The site of a ‘Multi Faith Room’ underneath the stand was something which neither of us had ever seen before at a football ground – but I guess it just goes to show the diverse range of cultures that exist in this part of Lancashire.
After the obligatory touch and feel by the stewards, we entered the away end… now that sounds dodgy, so I’ll re-phrase it… we entered the Darwen End stand where the 3,000 or so Swans fans would be housed (lower and upper tiers).
It must be said that ALL of the Blackburn people we met were very very friendly and I can see why people say that northerners are generally a friendly bunch – unlike their compatriots from south of the Watford gap.
Anyway, enough of the ground tour and stereotyping – what of the game…
- A rapturous minutes applause was held in memory of Gary Speed, with the Swans fans singing “There’s only one Gary Speed” throughout. A fitting tribute for a well respected and much loved Welsh football great;
- The absence of Danny Graham to injury meant a start for the more physical Leroy Lita – an attribute that would be needed against a big, physical Blackburn outfit;
- Ashley ‘Jazz’ Richards was making his full Premier League debut and we hoped that his inexperience wouldn’t be exploited by his more experienced opponent – in the shape of the pacy Junior Hoillet;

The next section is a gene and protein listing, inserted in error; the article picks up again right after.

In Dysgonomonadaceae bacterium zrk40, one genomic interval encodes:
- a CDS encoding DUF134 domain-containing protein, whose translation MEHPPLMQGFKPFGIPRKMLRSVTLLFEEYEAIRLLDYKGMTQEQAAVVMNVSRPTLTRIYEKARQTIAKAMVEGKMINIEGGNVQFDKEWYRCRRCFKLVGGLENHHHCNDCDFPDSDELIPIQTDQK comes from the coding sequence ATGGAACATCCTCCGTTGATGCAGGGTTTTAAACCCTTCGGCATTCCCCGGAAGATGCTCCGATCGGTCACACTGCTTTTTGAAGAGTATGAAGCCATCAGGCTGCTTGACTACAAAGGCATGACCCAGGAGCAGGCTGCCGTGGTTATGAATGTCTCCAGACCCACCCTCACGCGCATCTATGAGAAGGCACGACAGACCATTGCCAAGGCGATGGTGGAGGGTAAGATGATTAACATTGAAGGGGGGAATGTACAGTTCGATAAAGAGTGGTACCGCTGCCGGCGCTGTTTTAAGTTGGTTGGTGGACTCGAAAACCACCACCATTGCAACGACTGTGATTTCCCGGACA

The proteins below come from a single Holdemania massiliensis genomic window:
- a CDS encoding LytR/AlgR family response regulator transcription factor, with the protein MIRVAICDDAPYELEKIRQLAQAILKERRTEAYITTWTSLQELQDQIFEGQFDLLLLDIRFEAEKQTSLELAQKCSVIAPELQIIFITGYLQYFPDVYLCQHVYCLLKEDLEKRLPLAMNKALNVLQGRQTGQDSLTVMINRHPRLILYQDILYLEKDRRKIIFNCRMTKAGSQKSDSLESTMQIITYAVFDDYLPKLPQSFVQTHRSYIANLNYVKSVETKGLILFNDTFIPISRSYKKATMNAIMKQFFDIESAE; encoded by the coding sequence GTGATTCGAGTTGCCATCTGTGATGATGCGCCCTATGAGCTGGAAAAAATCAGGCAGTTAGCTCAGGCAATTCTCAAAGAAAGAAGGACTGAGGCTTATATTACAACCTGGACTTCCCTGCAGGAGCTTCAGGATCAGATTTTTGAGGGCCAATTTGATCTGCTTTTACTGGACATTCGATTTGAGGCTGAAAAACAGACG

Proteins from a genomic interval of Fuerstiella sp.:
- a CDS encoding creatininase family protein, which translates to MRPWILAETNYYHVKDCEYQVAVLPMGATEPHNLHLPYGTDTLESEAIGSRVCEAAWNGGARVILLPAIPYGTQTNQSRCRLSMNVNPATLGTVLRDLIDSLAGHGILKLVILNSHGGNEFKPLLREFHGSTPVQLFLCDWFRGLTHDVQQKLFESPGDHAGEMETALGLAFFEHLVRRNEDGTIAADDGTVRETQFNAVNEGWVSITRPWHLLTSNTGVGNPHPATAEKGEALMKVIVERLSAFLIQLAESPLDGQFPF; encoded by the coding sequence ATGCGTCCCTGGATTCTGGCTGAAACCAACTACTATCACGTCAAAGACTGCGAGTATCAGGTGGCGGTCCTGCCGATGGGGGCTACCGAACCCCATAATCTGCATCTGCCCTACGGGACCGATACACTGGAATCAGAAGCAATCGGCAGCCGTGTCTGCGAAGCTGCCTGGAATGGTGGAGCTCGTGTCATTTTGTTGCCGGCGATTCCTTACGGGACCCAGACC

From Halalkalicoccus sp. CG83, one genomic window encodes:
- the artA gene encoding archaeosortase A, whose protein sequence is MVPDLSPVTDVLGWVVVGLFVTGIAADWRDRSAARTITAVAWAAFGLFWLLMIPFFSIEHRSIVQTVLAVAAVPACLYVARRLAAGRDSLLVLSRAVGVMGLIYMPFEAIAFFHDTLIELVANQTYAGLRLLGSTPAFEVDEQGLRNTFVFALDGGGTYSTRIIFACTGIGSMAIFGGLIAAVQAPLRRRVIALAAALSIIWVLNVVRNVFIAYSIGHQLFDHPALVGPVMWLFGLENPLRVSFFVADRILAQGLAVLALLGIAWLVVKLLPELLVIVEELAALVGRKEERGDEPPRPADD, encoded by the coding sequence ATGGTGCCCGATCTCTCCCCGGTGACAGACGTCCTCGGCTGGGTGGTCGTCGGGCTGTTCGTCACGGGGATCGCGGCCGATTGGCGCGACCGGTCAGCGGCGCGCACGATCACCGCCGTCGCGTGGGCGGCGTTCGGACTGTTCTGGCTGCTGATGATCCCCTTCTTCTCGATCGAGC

- The orange away kit was given a debut on a dreary winter’s day – which we thought might be a useful advantage, despite the colour clashing with the stewards dotted around the pitch;
- The Swans started brightly with a strong Ashley Williams block tackle on Yakubu – forcing him to initially hobble – setting the tone for the opening 15 minutes;
- Unfortunately, Jazz was ‘done’ on 21 minutes and Blackburn were ahead thanks to a wonderfully taken strike from Yakubu. He really is a big old unit and would prove to be a right handful all afternoon;
- The body language after the goal wasn’t good and we did wonder how the team would react. We needn’t have worried;
- Another long period of domination led to us scoring a sublime team goal, with a salmon like jump from Leroy bringing us level – cue jubilation from the travelling hordes. Lita for me was one of the positives from the afternoon – working hard at closing down and chasing back;
- The 2nd goal was again from a defensive lapse with Jazz arguably giving away a corner rather than perhaps ushering the ball out of play. The Yak wasn’t going to miss (unfortunately) with a header from 3 yards out;
- Another lapse in concentration in the 2nd half – this time by Neil Taylor (I think) – saw the Yak add to his tally with a powerful header and I did wonder which Swansea we were going to see for the remainder of the game. Would be capitulate or rally?;